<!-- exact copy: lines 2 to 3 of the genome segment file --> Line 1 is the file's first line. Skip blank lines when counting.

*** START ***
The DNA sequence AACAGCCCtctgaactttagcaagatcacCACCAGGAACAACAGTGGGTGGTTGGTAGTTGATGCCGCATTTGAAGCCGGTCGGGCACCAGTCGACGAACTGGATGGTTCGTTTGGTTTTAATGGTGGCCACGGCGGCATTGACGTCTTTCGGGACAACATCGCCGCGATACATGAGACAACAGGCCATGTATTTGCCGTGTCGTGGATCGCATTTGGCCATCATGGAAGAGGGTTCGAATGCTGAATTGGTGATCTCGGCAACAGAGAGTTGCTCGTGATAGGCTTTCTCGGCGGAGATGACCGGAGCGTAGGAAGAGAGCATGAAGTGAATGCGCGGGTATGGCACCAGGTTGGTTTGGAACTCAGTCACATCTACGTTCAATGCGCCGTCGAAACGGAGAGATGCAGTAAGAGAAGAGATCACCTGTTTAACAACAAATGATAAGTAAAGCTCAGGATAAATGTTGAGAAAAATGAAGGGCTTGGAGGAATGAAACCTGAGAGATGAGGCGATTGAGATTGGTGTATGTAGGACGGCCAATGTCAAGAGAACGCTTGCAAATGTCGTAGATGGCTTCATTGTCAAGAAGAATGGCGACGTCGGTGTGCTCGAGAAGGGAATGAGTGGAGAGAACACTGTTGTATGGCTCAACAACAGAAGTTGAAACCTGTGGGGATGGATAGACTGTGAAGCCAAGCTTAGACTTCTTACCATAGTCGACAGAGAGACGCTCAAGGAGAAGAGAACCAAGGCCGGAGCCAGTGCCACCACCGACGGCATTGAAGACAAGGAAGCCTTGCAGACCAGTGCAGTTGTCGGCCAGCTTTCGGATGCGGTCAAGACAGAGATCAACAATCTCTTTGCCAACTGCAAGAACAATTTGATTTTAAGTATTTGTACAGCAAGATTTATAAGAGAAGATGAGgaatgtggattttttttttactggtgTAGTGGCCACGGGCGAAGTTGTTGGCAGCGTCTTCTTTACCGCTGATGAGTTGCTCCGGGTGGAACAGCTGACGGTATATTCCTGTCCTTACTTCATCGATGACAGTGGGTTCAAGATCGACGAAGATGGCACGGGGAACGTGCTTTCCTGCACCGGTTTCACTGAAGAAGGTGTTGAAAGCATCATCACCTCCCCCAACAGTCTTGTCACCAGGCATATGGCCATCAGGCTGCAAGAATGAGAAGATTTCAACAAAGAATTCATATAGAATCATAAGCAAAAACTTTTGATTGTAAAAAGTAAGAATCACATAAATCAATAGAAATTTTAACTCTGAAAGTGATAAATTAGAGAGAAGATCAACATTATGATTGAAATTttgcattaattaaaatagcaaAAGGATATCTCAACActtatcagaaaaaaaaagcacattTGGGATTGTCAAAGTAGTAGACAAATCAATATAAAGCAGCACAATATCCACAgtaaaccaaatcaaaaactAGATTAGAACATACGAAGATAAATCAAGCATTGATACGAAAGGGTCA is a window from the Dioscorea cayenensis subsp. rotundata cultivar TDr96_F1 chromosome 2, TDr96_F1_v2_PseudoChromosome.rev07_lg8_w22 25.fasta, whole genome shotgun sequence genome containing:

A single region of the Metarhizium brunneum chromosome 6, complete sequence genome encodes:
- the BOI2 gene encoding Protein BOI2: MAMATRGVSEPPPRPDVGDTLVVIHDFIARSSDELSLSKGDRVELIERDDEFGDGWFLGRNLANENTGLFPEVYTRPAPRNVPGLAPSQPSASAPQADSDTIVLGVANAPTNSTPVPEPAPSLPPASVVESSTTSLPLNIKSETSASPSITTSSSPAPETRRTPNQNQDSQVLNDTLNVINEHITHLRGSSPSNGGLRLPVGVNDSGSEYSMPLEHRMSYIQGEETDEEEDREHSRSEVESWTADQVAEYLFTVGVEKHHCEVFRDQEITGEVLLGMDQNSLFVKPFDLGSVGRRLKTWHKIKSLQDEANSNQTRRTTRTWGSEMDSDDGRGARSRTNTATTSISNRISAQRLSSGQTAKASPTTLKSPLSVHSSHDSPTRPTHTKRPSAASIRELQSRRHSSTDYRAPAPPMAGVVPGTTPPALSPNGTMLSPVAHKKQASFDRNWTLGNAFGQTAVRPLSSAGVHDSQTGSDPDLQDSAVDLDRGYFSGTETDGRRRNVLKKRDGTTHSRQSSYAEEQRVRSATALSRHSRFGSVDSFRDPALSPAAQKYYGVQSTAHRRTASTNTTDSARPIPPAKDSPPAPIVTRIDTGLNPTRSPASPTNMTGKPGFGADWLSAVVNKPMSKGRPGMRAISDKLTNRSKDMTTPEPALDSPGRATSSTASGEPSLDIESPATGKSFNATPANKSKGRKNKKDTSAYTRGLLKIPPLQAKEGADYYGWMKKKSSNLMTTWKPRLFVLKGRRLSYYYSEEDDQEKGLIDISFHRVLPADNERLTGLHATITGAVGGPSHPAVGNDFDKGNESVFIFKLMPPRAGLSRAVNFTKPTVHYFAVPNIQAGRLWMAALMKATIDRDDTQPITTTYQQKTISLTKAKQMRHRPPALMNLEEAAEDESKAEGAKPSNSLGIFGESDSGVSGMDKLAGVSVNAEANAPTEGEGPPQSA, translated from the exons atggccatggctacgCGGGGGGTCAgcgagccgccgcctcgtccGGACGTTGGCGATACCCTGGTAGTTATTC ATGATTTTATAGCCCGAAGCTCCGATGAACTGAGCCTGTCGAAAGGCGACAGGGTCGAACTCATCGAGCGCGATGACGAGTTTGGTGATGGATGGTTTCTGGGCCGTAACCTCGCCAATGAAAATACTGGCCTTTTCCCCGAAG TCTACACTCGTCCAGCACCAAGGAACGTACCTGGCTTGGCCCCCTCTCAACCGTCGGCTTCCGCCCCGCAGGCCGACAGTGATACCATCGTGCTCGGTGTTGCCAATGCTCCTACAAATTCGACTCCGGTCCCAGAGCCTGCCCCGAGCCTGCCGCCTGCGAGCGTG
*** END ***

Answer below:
A single region of the Metarhizium brunneum chromosome 6, complete sequence genome encodes:
- the BOI2 gene encoding Protein BOI2: MAMATRGVSEPPPRPDVGDTLVVIHDFIARSSDELSLSKGDRVELIERDDEFGDGWFLGRNLANENTGLFPEVYTRPAPRNVPGLAPSQPSASAPQADSDTIVLGVANAPTNSTPVPEPAPSLPPASVVESSTTSLPLNIKSETSASPSITTSSSPAPETRRTPNQNQDSQVLNDTLNVINEHITHLRGSSPSNGGLRLPVGVNDSGSEYSMPLEHRMSYIQGEETDEEEDREHSRSEVESWTADQVAEYLFTVGVEKHHCEVFRDQEITGEVLLGMDQNSLFVKPFDLGSVGRRLKTWHKIKSLQDEANSNQTRRTTRTWGSEMDSDDGRGARSRTNTATTSISNRISAQRLSSGQTAKASPTTLKSPLSVHSSHDSPTRPTHTKRPSAASIRELQSRRHSSTDYRAPAPPMAGVVPGTTPPALSPNGTMLSPVAHKKQASFDRNWTLGNAFGQTAVRPLSSAGVHDSQTGSDPDLQDSAVDLDRGYFSGTETDGRRRNVLKKRDGTTHSRQSSYAEEQRVRSATALSRHSRFGSVDSFRDPALSPAAQKYYGVQSTAHRRTASTNTTDSARPIPPAKDSPPAPIVTRIDTGLNPTRSPASPTNMTGKPGFGADWLSAVVNKPMSKGRPGMRAISDKLTNRSKDMTTPEPALDSPGRATSSTASGEPSLDIESPATGKSFNATPANKSKGRKNKKDTSAYTRGLLKIPPLQAKEGADYYGWMKKKSSNLMTTWKPRLFVLKGRRLSYYYSEEDDQEKGLIDISFHRVLPADNERLTGLHATITGAVGGPSHPAVGNDFDKGNESVFIFKLMPPRAGLSRAVNFTKPTVHYFAVPNIQAGRLWMAALMKATIDRDDTQPITTTYQQKTISLTKAKQMRHRPPALMNLEEAAEDESKAEGAKPSNSLGIFGESDSGVSGMDKLAGVSVNAEANAPTEGEGPPQSA, translated from the exons atggccatggctacgCGGGGGGTCAgcgagccgccgcctcgtccGGACGTTGGCGATACCCTGGTAGTTATTC ATGATTTTATAGCCCGAAGCTCCGATGAACTGAGCCTGTCGAAAGGCGACAGGGTCGAACTCATCGAGCGCGATGACGAGTTTGGTGATGGATGGTTTCTGGGCCGTAACCTCGCCAATGAAAATACTGGCCTTTTCCCCGAAG TCTACACTCGTCCAGCACCAAGGAACGTACCTGGCTTGGCCCCCTCTCAACCGTCGGCTTCCGCCCCGCAGGCCGACAGTGATACCATCGTGCTCGGTGTTGCCAATGCTCCTACAAATTCGACTCCGGTCCCAGAGCCTGCCCCGAGCCTGCCGCCTGCGAGCGTG